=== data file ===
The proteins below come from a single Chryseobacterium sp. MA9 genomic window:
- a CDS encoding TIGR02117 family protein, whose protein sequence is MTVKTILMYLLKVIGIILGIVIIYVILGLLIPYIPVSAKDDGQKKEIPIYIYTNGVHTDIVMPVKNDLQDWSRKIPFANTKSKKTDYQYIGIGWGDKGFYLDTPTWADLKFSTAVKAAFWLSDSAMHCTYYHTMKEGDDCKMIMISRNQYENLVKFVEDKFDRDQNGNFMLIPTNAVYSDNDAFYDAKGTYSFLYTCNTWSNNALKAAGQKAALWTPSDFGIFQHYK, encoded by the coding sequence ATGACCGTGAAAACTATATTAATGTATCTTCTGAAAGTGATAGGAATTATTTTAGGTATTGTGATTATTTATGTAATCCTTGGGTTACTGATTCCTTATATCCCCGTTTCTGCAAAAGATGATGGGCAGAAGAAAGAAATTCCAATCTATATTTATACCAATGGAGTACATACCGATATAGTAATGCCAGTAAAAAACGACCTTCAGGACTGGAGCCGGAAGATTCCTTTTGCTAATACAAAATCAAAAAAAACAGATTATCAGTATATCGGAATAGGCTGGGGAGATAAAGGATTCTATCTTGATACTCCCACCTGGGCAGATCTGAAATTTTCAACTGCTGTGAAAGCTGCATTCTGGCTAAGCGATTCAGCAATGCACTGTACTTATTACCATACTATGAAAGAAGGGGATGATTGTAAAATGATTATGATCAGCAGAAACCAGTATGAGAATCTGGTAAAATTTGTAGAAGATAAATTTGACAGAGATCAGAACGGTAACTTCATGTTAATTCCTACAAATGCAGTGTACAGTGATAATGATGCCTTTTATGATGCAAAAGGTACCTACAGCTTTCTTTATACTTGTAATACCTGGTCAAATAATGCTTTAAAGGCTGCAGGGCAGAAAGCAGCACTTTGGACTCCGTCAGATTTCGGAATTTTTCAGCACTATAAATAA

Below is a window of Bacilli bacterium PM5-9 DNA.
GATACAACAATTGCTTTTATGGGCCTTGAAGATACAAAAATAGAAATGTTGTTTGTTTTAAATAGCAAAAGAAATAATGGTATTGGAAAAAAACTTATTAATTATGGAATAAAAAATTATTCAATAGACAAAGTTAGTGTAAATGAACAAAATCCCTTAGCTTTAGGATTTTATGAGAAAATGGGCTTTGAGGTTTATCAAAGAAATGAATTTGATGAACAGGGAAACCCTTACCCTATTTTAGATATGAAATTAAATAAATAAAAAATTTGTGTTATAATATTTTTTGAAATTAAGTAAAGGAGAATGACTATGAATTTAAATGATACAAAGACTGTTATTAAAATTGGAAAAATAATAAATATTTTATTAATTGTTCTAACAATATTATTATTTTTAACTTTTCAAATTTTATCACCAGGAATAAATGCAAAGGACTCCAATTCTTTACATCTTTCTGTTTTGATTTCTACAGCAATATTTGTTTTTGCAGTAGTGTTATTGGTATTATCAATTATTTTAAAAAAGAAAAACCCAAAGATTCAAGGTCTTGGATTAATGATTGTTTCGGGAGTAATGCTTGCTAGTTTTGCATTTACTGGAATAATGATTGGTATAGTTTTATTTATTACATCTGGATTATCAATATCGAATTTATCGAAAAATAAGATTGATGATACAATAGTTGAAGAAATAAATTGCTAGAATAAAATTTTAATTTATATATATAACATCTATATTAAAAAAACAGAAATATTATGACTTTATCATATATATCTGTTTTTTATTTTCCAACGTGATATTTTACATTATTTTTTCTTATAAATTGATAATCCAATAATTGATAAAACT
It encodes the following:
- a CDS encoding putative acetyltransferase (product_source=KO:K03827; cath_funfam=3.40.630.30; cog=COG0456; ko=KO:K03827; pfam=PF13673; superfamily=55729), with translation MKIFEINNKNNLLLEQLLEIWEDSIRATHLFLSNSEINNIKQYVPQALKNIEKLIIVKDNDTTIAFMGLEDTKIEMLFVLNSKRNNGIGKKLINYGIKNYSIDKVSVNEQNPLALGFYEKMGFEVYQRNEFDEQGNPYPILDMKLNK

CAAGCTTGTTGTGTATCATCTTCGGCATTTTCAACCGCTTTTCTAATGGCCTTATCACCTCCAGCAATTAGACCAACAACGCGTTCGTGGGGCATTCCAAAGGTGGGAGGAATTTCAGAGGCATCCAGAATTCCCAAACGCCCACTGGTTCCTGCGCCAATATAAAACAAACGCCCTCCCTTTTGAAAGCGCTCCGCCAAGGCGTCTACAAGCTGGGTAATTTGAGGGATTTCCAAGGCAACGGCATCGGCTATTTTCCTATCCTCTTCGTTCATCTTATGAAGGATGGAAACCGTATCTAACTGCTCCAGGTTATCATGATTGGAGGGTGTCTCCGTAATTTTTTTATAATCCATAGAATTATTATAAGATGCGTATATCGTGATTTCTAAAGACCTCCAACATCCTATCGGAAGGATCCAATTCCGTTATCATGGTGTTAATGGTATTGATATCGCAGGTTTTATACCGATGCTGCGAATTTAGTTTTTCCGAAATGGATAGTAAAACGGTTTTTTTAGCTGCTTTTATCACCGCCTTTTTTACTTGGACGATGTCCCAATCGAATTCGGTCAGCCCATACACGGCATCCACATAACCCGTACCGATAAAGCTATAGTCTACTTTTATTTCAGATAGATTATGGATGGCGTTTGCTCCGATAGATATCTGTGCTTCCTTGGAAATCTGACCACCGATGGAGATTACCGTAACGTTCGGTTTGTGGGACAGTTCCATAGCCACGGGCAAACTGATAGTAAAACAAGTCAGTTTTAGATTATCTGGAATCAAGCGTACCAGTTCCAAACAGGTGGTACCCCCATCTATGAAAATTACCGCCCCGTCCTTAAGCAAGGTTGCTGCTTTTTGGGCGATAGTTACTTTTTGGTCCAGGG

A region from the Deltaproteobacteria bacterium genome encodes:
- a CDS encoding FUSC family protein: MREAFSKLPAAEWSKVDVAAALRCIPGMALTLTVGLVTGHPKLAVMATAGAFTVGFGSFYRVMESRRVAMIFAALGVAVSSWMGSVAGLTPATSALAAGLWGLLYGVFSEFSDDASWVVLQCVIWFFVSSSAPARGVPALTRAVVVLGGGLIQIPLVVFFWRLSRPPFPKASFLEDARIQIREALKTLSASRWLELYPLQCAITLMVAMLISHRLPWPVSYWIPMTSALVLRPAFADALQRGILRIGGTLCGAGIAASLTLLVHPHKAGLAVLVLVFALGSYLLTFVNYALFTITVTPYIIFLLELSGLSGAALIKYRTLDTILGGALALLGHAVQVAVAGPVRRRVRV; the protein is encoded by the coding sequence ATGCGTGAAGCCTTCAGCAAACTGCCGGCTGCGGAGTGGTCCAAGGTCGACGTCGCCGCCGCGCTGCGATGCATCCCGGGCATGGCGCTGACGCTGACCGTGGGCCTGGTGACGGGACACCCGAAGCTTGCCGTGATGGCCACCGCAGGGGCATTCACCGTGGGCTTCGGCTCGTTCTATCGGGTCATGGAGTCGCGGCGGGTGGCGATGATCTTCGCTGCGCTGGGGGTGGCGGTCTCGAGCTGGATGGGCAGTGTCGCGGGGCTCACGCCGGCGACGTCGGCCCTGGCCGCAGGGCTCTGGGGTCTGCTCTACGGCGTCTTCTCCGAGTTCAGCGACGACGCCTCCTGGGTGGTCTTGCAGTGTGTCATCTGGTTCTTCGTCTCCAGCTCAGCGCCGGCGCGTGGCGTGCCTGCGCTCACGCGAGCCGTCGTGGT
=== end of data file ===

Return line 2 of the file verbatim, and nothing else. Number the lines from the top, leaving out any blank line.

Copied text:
- a CDS encoding TIGR02117 family protein, whose protein sequence is MTVKTILMYLLKVIGIILGIVIIYVILGLLIPYIPVSAKDDGQKKEIPIYIYTNGVHTDIVMPVKNDLQDWSRKIPFANTKSKKTDYQYIGIGWGDKGFYLDTPTWADLKFSTAVKAAFWLSDSAMHCTYYHTMKEGDDCKMIMISRNQYENLVKFVEDKFDRDQNGNFMLIPTNAVYSDNDAFYDAKGTYSFLYTCNTWSNNALKAAGQKAALWTPSDFGIFQHYK, encoded by the coding sequence ATGACCGTGAAAACTATATTAATGTATCTTCTGAAAGTGATAGGAATTATTTTAGGTATTGTGATTATTTATGTAATCCTTGGGTTACTGATTCCTTATATCCCCGTTTCTGCAAAAGATGATGGGCAGAAGAAAGAAATTCCAATCTATATTTATACCAATGGAGTACATACCGATATAGTAATGCCAGTAAAAAACGACCTTCAGGACTGGAGCCGGAAGATTCCTTTTGCTAATACAAAATCAAAAAAAACAGATTATCAGTATATCGGAATAGGCTGGGGAGATAAAGGATTCTATCTTGATACTCCCACCTGGGCAGATCTGAAATTTTCAACTGCTGTGAAAGCTGCATTCTGGCTAAGCGATTCAGCAATGCACTGTACTTATTACCATACTATGAAAGAAGGGGATGATTGTAAAATGATTATGATCAGCAGAAACCAGTATGAGAATCTGGTAAAATTTGTAGAAGATAAATTTGACAGAGATCAGAACGGTAACTTCATGTTAATTCCTACAAATGCAGTGTACAGTGATAATGATGCCTTTTATGATGCAAAAGGTACCTACAGCTTTCTTTATACTTGTAATACCTGGTCAAATAATGCTTTAAAGGCTGCAGGGCAGAAAGCAGCACTTTGGACTCCGTCAGATTTCGGAATTTTTCAGCACTATAAATAA